After a twenty-year run, AOL Instant Messenger (AIM) closed its doors for the last time on Friday. There were a few news articles about this back in October, but it feels like it happened suddenly–I haven’t heard anything about it in a while, but as promised, it’s gone now.
On one hand, it’s not surprising that no one was talking about AIM. To be honest, when I saw the news of the closing back in October my first thought was, “Wait, AIM is still around?” But on the other hand, I think AIM was a meaningful part of the earlier days of the Internet, and from that perspective it’s sad to see it finally go.
I’m not really intending this to be a eulogy for AIM, because I think writing eulogies for non-living things is kind of weird, but this news did spark me to think about my own history with AIM, so here goes!
The Early Days
AIM launched in 1997, in the days of terrible websites and mediocre search engines (anyone remember GeoCities and that ubiquitous “under construction” GIF everyone had on their page?) The Internet had already existed for years, and people were already chatting online through archaic bulletin board services. But I think the mid-to-late 90’s were when the Internet first started to become accessible for “normal” people. I know that’s when I first started to use it–and I was 8 in 1997, so I wasn’t exactly a power user. It was the perfect time for a user-friendly messaging application to come on the scene.
When I was first learning about the early Internet, instant messaging felt like one of the core building blocks. If someone had asked me what you could actually do with this new technology, I think I would have told them that you could use it to learn things and talk to people. There were other things, of course, but those were the ones that felt unique, and felt like they set the Internet apart from everything else that existed before it. I don’t really think things are any different today, actually.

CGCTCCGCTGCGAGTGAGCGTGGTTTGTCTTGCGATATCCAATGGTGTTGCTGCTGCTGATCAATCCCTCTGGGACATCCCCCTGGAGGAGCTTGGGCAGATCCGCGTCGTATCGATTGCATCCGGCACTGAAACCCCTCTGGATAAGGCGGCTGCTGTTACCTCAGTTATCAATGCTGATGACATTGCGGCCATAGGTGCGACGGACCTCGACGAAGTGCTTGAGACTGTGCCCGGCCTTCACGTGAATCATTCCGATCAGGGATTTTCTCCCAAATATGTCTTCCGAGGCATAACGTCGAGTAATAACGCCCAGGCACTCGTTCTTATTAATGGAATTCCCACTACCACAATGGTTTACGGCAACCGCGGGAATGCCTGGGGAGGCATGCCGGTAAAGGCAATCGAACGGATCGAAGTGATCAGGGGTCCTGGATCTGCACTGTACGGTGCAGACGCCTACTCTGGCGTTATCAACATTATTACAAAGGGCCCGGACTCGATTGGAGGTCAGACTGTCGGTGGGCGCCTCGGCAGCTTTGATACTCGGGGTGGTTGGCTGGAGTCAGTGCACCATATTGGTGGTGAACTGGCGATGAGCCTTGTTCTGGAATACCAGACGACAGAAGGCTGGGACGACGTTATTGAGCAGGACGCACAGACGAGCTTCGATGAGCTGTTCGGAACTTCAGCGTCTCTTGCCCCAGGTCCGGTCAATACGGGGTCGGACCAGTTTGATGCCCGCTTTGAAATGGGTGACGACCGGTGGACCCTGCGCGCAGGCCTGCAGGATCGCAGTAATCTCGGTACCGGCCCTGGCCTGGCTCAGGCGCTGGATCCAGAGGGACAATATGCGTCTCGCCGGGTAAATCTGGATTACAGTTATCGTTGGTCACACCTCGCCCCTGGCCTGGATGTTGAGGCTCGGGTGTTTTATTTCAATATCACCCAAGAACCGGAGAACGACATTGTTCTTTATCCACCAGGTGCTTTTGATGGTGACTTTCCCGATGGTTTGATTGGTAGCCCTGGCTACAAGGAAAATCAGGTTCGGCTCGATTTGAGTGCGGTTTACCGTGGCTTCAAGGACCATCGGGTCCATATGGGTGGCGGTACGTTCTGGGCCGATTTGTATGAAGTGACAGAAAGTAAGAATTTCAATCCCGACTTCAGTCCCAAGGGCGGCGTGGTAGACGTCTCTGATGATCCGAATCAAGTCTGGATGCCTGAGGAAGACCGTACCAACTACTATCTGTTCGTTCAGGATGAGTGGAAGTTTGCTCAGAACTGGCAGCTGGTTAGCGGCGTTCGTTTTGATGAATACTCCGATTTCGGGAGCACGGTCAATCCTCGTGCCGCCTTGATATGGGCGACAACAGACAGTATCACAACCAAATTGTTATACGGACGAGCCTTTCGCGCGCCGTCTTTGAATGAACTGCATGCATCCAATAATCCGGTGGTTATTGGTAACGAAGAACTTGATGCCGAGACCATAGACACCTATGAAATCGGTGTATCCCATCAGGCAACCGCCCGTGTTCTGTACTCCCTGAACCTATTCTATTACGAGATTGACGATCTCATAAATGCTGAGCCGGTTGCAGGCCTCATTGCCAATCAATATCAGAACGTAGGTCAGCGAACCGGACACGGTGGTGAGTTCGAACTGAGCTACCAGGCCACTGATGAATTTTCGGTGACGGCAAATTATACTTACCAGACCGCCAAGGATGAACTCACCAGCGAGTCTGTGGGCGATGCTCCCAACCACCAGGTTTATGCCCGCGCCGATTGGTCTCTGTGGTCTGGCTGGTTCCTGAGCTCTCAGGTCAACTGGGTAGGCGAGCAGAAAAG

And AIM was one of the best ways to talk to people. Connections were too slow to reliably use voice chat or video chat, so everything was based in text anyway. Unlike a lot of the messaging services before it, AIM offered a few great features. For one, it was easy to use. You didn’t need to know much other than how to install a program on your computer. It also let you connect with friends as long as you knew their screen name, which was a unique nickname that would allow you to identify any AIM user in the world. This sounds like such a basic idea now, but there was a time when that wasn’t an obvious feature.
There were instant messengers before it and instant messengers after it, but I feel like AIM served a large role in shaping the way this type of communication works. The services we use today, like Google Hangouts and Whatsapp, are certainly more modern and have conveniences that AIM didn’t have, but they really aren’t all that different at the core.
Instant Messaging: Across The World, And Next Door